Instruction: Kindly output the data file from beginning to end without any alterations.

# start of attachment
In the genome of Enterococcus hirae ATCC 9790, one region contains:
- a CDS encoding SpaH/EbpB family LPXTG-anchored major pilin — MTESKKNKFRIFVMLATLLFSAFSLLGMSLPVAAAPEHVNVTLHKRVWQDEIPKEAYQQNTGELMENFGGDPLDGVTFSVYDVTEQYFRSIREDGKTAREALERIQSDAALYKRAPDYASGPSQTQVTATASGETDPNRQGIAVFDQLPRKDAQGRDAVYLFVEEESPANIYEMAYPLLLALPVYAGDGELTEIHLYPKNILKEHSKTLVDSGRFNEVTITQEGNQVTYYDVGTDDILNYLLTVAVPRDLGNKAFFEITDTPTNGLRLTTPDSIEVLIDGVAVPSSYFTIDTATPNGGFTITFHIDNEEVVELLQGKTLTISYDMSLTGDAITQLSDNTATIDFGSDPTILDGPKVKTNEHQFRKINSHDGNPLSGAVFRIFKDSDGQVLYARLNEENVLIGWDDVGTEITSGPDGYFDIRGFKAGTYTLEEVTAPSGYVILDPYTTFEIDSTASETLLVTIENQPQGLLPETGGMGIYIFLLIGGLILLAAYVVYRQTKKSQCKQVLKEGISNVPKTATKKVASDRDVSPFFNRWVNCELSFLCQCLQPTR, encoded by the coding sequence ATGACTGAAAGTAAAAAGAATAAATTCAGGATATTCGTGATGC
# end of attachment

In the genome of Enterococcus hirae ATCC 9790, one region contains:
- a CDS encoding SpaH/EbpB family LPXTG-anchored major pilin — MTESKKNKFRIFVMLATLLFSAFSLLGMSLPVAAAPEHVNVTLHKRVWQDEIPKEAYQQNTGELMENFGGDPLDGVTFSVYDVTEQYFRSIREDGKTAREALERIQSDAALYKRAPDYASGPSQTQVTATASGETDPNRQGIAVFDQLPRKDAQGRDAVYLFVEEESPANIYEMAYPLLLALPVYAGDGELTEIHLYPKNILKEHSKTLVDSGRFNEVTITQEGNQVTYYDVGTDDILNYLLTVAVPRDLGNKAFFEITDTPTNGLRLTTPDSIEVLIDGVAVPSSYFTIDTATPNGGFTITFHIDNEEVVELLQGKTLTISYDMSLTGDAITQLSDNTATIDFGSDPTILDGPKVKTNEHQFRKINSHDGNPLSGAVFRIFKDSDGQVLYARLNEENVLIGWDDVGTEITSGPDGYFDIRGFKAGTYTLEEVTAPSGYVILDPYTTFEIDSTASETLLVTIENQPQGLLPETGGMGIYIFLLIGGLILLAAYVVYRQTKKSQCKQVLKEGISNVPKTATKKVASDRDVSPFFNRWVNCELSFLCQCLQPTR, encoded by the coding sequence ATGACTGAAAGTAAAAAGAATAAATTCAGGATATTCGTGATGC